I’m a person that I need to understand the big picture and then come into the details. If I don’t have that, then I’m anxious and worried because I can’t deal with ambiguity in that way.
Each appointment that I had with the hematologist, I had a notebook just like this size, carried it around with me, and every day I would write down the date and what symptoms I was experiencing on that day.
Then I had another section for questions if I was doing research or questions that I just needed to know based on what was happening to me, and I’d take those into my appointment with the hematologist.
He after a while started laughing, and he said to me, “Do you have a medical background?” And I said, “No, I don’t, but this is happening to my body, and I need to understand. I’m project managing this because this is my life.” He understood that.
After a while he would say, “I’ll send you to one of my oncology nurses. She’ll be able to explain a lot of these answers to the questions you’ve got.” But he did deal with a lot of them.
Giving it a red hot go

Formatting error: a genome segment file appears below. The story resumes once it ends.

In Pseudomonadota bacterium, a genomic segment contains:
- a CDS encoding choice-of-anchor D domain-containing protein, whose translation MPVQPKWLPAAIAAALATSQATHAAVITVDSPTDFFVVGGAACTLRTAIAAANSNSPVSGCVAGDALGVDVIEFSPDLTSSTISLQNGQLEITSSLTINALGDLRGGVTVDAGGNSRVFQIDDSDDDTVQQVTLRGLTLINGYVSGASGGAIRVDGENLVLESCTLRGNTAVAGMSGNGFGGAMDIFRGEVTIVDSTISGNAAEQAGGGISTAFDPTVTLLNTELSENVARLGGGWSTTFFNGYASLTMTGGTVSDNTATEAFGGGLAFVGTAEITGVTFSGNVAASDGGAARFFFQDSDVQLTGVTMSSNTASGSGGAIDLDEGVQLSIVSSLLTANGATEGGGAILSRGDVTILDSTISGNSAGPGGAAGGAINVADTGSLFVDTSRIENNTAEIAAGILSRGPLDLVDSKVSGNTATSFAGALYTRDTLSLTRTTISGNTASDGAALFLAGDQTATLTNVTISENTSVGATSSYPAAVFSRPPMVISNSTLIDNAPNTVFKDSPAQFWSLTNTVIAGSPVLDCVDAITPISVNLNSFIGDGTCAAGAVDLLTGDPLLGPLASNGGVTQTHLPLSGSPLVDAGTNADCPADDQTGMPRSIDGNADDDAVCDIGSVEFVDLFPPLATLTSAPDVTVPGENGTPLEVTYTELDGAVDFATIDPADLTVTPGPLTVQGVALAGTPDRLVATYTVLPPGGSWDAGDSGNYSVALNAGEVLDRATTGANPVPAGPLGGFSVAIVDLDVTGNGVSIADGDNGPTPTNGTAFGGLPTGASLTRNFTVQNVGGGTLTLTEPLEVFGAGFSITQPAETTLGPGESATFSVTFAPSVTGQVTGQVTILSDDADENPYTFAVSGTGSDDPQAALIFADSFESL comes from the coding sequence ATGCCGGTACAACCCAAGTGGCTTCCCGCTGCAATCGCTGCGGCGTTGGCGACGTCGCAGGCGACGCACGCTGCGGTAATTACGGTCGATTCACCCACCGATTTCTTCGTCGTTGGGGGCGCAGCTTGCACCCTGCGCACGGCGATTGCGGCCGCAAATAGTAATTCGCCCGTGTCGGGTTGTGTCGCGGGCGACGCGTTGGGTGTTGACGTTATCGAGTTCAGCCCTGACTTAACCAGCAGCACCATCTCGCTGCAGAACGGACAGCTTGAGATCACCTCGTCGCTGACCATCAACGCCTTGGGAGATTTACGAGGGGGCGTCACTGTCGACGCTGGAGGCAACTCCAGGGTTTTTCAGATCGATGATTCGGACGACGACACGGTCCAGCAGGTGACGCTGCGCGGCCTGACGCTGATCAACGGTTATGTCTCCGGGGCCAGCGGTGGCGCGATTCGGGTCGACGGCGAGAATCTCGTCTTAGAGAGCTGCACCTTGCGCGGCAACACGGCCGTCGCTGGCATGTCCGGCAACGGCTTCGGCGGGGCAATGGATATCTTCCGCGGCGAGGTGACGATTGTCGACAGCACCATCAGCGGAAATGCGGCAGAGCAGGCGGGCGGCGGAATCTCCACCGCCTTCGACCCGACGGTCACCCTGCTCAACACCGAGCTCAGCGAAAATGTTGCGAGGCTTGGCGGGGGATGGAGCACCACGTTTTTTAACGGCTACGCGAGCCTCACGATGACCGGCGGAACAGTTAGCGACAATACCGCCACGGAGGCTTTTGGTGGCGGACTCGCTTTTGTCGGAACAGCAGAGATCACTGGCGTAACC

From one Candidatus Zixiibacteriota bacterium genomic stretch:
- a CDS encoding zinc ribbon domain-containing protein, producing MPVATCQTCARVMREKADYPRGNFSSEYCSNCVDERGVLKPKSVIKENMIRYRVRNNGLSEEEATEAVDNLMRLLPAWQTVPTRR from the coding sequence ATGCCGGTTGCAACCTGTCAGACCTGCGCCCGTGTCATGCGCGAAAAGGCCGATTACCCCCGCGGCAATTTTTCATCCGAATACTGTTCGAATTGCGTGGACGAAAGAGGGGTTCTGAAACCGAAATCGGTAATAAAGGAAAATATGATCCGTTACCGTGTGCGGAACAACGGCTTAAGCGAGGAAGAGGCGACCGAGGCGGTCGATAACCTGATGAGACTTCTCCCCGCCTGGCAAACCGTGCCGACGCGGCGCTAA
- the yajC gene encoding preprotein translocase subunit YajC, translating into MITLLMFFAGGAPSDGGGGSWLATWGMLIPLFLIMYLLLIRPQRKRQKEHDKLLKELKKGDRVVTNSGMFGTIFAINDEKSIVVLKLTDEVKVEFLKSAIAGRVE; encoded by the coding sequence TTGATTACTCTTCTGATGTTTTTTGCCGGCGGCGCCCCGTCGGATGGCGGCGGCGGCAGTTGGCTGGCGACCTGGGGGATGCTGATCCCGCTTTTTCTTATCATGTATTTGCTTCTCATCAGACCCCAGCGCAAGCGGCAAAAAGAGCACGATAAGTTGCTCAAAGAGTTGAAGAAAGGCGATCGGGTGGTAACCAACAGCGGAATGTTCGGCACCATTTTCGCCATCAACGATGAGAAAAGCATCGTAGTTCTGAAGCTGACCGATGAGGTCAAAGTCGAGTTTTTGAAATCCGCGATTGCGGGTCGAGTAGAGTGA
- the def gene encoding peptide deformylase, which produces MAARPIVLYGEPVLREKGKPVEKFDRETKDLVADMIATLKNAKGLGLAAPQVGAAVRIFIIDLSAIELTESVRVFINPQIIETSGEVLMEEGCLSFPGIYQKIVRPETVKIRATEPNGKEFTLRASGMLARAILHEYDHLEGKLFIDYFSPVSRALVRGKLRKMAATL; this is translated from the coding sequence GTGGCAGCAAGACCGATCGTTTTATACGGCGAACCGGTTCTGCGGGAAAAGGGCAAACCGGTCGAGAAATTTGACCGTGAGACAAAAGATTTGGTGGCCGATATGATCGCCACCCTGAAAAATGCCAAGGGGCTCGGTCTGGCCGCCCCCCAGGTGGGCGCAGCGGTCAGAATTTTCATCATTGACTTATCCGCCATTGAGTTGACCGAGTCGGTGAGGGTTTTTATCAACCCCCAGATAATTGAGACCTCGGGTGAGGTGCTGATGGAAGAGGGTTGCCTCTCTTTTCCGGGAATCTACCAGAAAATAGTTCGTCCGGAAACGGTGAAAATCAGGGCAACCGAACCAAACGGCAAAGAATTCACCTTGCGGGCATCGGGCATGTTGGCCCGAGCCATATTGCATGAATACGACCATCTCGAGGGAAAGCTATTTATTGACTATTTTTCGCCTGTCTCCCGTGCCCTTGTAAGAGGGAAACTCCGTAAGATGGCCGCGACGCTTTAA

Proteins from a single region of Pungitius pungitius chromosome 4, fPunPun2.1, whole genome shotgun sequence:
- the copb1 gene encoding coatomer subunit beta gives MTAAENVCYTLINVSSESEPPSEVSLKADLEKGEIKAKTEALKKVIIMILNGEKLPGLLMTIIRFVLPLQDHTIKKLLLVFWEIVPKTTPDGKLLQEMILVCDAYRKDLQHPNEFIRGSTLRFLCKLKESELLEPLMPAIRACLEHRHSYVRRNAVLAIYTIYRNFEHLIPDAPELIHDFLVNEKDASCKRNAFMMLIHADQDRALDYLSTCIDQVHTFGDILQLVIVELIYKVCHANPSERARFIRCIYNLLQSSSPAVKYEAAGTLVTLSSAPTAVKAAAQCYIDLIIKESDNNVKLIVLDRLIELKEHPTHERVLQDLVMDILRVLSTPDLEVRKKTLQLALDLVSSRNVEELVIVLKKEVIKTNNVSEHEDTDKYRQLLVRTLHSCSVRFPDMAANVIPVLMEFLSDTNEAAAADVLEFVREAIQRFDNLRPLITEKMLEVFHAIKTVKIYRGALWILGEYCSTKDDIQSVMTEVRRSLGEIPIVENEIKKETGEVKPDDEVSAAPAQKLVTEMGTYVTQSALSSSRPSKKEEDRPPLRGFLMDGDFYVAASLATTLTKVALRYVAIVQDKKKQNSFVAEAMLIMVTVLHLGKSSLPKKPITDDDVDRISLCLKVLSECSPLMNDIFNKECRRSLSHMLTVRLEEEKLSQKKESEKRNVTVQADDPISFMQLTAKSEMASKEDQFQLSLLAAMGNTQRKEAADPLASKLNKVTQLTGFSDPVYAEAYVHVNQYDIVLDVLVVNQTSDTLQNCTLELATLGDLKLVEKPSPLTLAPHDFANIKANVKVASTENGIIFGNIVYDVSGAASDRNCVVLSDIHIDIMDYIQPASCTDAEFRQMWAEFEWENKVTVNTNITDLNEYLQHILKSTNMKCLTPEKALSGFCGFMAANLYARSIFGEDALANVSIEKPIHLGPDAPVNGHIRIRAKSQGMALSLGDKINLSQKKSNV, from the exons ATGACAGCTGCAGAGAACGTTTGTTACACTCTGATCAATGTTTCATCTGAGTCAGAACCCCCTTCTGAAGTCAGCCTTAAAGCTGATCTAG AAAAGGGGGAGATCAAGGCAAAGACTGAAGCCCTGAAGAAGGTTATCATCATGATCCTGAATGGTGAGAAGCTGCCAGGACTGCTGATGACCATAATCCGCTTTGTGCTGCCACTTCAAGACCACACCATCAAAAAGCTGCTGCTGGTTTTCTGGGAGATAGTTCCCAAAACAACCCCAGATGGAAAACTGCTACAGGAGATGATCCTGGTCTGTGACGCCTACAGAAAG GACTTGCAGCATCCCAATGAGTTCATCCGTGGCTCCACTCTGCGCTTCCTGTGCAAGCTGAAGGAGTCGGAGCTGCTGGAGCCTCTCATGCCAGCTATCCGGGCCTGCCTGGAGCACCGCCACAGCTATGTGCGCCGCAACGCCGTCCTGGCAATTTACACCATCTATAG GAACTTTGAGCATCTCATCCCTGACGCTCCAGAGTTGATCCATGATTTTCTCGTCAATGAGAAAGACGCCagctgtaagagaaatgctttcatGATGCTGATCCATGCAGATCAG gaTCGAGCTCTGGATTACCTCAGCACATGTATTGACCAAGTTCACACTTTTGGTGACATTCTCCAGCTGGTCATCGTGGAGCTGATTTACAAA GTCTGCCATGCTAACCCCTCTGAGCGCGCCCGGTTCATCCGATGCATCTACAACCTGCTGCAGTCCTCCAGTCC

It’s almost like a treadmill. They get patients, they bring you in at the beginning, away you go through the process, and then you’re sort of spat out at the end. So I was in the middle of that.
I felt there was nothing more I could do. Everything that I could do was being done. When the treatment started, I was in that dreadful shared hospital ward, and I was saying to myself, “Surrender to the process and accept.”
I made a deal with myself. I would never have chosen this for myself, but I’m going to give this a red hot go. That’s an Australian saying. I’m going to give it a red hot go, and it means whatever I can do to make this a success, I’m going to do it.
So I made sure I walked every day. Hematologists talk about the need to have vitamin D, and I was seeing an acupuncturist on a regular basis. I was taking not only vitamin D, but also magnesium and vitamin B12. Just things that I felt that I could do to keep myself as healthy and help that treatment along.
How cancer affected family
Because I had all of my network supporting me, even though I was alone a lot, I still felt incredibly wrapped around. That really helped as well. But I think I needed a lot of time just to think things through.
I should just talk about the ripple effect on family as well. At the time when I was diagnosed, I thought this was all happening to me, but cancer just doesn’t happen to the person whose body it is in. It happens to the whole family and network.